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College staff in England to join wave of strike action

18 July 2022

Staff at 29 colleges in England will join the wave of industrial action sweeping the country after huge numbers voted in favour of strike action. The ballot result comes after the employers refused to improve a pay offer of just 2.5% in negotiations.

The result, in which 89.9% of UCU members voted YES to strike action on an overall turnout of 57.9%, is the biggest mandate for industrial action across English further education colleges since the 50% turnout threshold was brought into force in 2016.

The 29 colleges will also be joined by four others in the North West and six across London that were balloted separately, bringing the total number of colleges set to be hit by action to 39.

The six colleges in London were balloted over local pay and conditions claims (Barnet & Southgate College 2020/21 & 2021/22, New City College Group 2021/22 & 2022/23). An overwhelming 98.4% of those who voted said yes to strike action at Barnet & Southgate College with a turnout of 77.4%. An overwhelming 88.6% of those who voted said yes to strike action at Hackney, Havering, Redbridge, Tower Hamlets and Epping Forest colleges and the turnout was 65.8%.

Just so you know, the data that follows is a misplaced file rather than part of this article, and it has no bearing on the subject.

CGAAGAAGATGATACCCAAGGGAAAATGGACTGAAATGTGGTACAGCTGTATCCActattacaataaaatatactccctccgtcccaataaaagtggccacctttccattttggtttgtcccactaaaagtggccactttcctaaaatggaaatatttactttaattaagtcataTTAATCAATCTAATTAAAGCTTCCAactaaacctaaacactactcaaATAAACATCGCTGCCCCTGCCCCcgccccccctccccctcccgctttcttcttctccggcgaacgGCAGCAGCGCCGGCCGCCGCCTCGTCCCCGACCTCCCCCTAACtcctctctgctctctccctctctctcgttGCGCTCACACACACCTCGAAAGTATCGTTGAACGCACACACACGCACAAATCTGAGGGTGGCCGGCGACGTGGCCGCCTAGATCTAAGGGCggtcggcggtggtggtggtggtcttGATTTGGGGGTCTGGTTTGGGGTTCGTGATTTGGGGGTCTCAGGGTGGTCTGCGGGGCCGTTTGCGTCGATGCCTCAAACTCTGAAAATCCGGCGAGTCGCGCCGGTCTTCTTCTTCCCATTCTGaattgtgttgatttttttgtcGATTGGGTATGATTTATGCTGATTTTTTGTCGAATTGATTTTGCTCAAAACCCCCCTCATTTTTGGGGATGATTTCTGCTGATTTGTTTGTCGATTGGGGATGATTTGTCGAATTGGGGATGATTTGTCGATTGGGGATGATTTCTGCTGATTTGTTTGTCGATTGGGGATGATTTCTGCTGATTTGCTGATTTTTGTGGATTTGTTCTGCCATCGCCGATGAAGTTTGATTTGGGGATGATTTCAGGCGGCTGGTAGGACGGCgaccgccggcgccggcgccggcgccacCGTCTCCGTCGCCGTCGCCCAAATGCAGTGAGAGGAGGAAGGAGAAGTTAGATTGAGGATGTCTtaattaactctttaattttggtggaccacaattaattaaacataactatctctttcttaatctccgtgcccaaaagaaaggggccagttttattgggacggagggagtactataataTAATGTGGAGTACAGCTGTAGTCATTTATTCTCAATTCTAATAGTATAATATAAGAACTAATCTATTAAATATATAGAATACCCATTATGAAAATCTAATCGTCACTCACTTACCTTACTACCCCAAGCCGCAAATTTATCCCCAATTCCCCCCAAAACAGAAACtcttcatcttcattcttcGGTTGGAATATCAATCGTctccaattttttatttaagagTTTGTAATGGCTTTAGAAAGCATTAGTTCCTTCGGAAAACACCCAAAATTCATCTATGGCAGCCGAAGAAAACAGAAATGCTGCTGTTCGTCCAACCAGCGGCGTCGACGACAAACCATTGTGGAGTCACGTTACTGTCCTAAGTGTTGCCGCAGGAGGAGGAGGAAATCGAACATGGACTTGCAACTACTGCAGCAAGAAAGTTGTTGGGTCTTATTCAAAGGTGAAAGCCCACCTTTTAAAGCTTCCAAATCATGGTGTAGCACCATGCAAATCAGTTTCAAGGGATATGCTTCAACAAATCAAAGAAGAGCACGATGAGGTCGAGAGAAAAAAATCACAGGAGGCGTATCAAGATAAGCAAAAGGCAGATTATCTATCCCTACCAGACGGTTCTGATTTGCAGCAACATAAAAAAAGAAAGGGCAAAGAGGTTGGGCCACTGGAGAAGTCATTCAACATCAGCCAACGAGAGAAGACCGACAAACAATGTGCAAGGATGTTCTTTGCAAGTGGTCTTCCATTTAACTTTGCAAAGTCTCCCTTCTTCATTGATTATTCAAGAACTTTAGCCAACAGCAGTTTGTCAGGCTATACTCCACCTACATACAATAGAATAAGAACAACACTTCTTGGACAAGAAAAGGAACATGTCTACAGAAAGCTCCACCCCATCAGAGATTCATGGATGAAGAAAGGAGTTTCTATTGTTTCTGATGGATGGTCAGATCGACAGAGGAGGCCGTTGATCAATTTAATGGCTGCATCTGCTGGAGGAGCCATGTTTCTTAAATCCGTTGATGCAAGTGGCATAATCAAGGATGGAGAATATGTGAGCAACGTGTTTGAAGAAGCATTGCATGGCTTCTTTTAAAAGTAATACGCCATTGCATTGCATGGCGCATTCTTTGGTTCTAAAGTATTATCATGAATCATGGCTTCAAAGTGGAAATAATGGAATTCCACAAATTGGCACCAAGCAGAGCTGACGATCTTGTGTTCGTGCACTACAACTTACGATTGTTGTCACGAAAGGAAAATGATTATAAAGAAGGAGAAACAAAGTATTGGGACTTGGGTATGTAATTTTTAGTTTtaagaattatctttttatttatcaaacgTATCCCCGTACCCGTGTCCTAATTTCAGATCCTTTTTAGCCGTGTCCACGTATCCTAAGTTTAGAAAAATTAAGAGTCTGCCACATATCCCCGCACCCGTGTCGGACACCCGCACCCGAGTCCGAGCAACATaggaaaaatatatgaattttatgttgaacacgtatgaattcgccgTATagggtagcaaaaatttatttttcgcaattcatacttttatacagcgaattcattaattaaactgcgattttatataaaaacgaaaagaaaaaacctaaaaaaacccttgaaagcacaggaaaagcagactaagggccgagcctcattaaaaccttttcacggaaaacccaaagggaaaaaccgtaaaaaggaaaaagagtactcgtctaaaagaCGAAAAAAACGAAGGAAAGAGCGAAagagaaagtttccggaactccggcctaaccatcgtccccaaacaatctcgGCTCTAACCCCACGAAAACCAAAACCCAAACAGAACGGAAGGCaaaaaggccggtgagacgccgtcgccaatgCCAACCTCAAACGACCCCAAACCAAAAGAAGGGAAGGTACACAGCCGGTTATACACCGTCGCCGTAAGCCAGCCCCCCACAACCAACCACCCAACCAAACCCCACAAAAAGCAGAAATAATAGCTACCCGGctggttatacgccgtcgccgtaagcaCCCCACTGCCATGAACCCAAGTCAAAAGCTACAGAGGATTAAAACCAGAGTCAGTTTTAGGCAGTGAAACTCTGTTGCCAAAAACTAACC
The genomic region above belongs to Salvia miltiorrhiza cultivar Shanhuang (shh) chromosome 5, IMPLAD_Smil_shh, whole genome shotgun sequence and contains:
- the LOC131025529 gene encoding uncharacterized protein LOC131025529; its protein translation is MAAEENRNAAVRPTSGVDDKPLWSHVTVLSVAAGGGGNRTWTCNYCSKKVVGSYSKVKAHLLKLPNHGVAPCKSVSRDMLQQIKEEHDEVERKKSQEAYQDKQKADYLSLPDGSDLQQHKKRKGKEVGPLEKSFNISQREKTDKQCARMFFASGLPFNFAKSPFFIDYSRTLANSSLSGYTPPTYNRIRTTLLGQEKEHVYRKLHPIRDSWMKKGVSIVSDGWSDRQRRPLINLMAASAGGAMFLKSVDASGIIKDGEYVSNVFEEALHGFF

The union is demanding the colleges increase pay to meet the cost of living crisis. Employer body the Association of Colleges (AoC) has recommended a pay rise by just 2.5% despite inflation hitting 11.7%. Staff pay has now fallen 35% behind inflation since 2009 after a series of below inflation pay offers. In pay scales drawn up by the AoC, unqualified teachers can earn as little as £21,000 with qualified teachers starting on less than £26,000. Meanwhile, some college bosses earn over £200,000.

This month a UCU report showed that the vast majority of college staff are financially insecure, impacting the mental health of more than eight in 10 with many being forced to skip meals and restrict hot water use to save money.  Seven in 10 said they would leave the sector unless pay and working conditions improve.

The Department for Education (DfE) has announced £1.6bn in extra funding for further education and UCU estimates that colleges already have an additional £400m that is available to spend on staff compared with 2019-20.

Strike action at a number of colleges has been called off after employers made improved pay offers of up to 9%.

UCU general secretary Jo Grady said: 'Today, college staff have shown that they are sick of falling pay and have voted overwhelmingly for strike action after employers made a pay offer of just 2.5%.

'College workers have had their pay held down so long that the vast majority now face financial insecurity whilst the sector experiences a recruitment and retention crisis. Yet as the cost of living crisis bites employers want their staff to take a further hit with more below inflation pay rises. This is completely unacceptable.

'After receiving increased funding from government, colleges now have the money to begin properly paying their staff - and they must do so to avoid disruption when the new academic year begins in September.'

Last updated: 22 July 2022